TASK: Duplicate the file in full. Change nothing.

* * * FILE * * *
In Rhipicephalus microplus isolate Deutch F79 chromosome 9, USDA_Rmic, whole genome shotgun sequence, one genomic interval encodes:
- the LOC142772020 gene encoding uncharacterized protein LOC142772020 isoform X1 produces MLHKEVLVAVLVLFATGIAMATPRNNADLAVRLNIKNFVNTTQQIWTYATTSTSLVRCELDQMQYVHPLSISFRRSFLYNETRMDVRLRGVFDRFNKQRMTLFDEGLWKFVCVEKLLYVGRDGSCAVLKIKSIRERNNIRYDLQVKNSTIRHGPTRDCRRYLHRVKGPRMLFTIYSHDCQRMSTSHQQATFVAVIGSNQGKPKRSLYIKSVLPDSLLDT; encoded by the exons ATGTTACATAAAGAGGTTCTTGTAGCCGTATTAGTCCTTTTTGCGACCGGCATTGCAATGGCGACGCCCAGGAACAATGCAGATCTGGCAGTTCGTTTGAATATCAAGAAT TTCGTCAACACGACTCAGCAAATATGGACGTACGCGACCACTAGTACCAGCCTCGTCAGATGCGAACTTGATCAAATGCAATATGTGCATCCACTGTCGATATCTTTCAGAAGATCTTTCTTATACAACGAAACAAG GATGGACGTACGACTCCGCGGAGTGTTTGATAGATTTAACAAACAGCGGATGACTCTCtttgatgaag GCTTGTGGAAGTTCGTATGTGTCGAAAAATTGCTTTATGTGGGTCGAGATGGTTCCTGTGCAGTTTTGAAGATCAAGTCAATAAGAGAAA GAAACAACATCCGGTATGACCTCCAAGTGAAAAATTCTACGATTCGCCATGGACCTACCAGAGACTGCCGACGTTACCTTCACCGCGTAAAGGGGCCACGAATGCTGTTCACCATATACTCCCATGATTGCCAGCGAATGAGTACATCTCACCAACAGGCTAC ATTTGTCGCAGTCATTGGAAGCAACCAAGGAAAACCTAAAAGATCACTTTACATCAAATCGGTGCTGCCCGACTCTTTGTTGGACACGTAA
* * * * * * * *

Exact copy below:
In Rhipicephalus microplus isolate Deutch F79 chromosome 9, USDA_Rmic, whole genome shotgun sequence, one genomic interval encodes:
- the LOC142772020 gene encoding uncharacterized protein LOC142772020 isoform X1 produces MLHKEVLVAVLVLFATGIAMATPRNNADLAVRLNIKNFVNTTQQIWTYATTSTSLVRCELDQMQYVHPLSISFRRSFLYNETRMDVRLRGVFDRFNKQRMTLFDEGLWKFVCVEKLLYVGRDGSCAVLKIKSIRERNNIRYDLQVKNSTIRHGPTRDCRRYLHRVKGPRMLFTIYSHDCQRMSTSHQQATFVAVIGSNQGKPKRSLYIKSVLPDSLLDT; encoded by the exons ATGTTACATAAAGAGGTTCTTGTAGCCGTATTAGTCCTTTTTGCGACCGGCATTGCAATGGCGACGCCCAGGAACAATGCAGATCTGGCAGTTCGTTTGAATATCAAGAAT TTCGTCAACACGACTCAGCAAATATGGACGTACGCGACCACTAGTACCAGCCTCGTCAGATGCGAACTTGATCAAATGCAATATGTGCATCCACTGTCGATATCTTTCAGAAGATCTTTCTTATACAACGAAACAAG GATGGACGTACGACTCCGCGGAGTGTTTGATAGATTTAACAAACAGCGGATGACTCTCtttgatgaag GCTTGTGGAAGTTCGTATGTGTCGAAAAATTGCTTTATGTGGGTCGAGATGGTTCCTGTGCAGTTTTGAAGATCAAGTCAATAAGAGAAA GAAACAACATCCGGTATGACCTCCAAGTGAAAAATTCTACGATTCGCCATGGACCTACCAGAGACTGCCGACGTTACCTTCACCGCGTAAAGGGGCCACGAATGCTGTTCACCATATACTCCCATGATTGCCAGCGAATGAGTACATCTCACCAACAGGCTAC ATTTGTCGCAGTCATTGGAAGCAACCAAGGAAAACCTAAAAGATCACTTTACATCAAATCGGTGCTGCCCGACTCTTTGTTGGACACGTAA